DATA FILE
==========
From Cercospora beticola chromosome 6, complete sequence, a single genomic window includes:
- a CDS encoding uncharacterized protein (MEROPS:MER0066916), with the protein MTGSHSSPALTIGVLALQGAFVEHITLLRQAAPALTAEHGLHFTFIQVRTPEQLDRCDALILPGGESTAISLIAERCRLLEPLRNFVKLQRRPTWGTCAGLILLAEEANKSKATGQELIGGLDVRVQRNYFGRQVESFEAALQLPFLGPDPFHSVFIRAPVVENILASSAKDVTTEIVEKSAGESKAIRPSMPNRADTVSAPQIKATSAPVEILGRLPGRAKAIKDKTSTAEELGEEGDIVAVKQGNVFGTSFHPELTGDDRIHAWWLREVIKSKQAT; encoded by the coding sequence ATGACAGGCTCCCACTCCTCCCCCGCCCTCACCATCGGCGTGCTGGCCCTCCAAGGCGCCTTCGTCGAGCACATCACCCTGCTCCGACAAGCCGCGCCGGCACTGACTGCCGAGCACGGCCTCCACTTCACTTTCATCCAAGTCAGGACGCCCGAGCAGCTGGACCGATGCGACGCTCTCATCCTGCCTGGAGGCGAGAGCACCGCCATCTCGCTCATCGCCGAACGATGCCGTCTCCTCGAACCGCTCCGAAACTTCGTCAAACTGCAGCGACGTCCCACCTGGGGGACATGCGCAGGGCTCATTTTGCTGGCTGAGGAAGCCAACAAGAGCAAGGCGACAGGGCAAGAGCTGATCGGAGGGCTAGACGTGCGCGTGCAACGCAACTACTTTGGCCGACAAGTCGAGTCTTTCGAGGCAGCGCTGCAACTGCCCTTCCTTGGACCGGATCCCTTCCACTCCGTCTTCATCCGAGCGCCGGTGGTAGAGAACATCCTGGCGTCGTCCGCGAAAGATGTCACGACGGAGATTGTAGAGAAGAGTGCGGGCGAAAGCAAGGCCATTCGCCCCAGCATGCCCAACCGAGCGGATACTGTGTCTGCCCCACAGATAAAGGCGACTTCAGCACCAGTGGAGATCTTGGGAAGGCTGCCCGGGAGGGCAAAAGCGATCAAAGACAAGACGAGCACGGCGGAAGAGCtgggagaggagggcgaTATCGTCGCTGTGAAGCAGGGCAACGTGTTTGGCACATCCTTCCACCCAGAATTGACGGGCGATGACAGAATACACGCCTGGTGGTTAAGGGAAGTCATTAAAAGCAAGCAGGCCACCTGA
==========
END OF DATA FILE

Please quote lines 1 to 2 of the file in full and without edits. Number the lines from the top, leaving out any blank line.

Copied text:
From Cercospora beticola chromosome 6, complete sequence, a single genomic window includes:
- a CDS encoding uncharacterized protein (MEROPS:MER0066916), with the protein MTGSHSSPALTIGVLALQGAFVEHITLLRQAAPALTAEHGLHFTFIQVRTPEQLDRCDALILPGGESTAISLIAERCRLLEPLRNFVKLQRRPTWGTCAGLILLAEEANKSKATGQELIGGLDVRVQRNYFGRQVESFEAALQLPFLGPDPFHSVFIRAPVVENILASSAKDVTTEIVEKSAGESKAIRPSMPNRADTVSAPQIKATSAPVEILGRLPGRAKAIKDKTSTAEELGEEGDIVAVKQGNVFGTSFHPELTGDDRIHAWWLREVIKSKQAT; encoded by the coding sequence ATGACAGGCTCCCACTCCTCCCCCGCCCTCACCATCGGCGTGCTGGCCCTCCAAGGCGCCTTCGTCGAGCACATCACCCTGCTCCGACAAGCCGCGCCGGCACTGACTGCCGAGCACGGCCTCCACTTCACTTTCATCCAAGTCAGGACGCCCGAGCAGCTGGACCGATGCGACGCTCTCATCCTGCCTGGAGGCGAGAGCACCGCCATCTCGCTCATCGCCGAACGATGCCGTCTCCTCGAACCGCTCCGAAACTTCGTCAAACTGCAGCGACGTCCCACCTGGGGGACATGCGCAGGGCTCATTTTGCTGGCTGAGGAAGCCAACAAGAGCAAGGCGACAGGGCAAGAGCTGATCGGAGGGCTAGACGTGCGCGTGCAACGCAACTACTTTGGCCGACAAGTCGAGTCTTTCGAGGCAGCGCTGCAACTGCCCTTCCTTGGACCGGATCCCTTCCACTCCGTCTTCATCCGAGCGCCGGTGGTAGAGAACATCCTGGCGTCGTCCGCGAAAGATGTCACGACGGAGATTGTAGAGAAGAGTGCGGGCGAAAGCAAGGCCATTCGCCCCAGCATGCCCAACCGAGCGGATACTGTGTCTGCCCCACAGATAAAGGCGACTTCAGCACCAGTGGAGATCTTGGGAAGGCTGCCCGGGAGGGCAAAAGCGATCAAAGACAAGACGAGCACGGCGGAAGAGCtgggagaggagggcgaTATCGTCGCTGTGAAGCAGGGCAACGTGTTTGGCACATCCTTCCACCCAGAATTGACGGGCGATGACAGAATACACGCCTGGTGGTTAAGGGAAGTCATTAAAAGCAAGCAGGCCACCTGA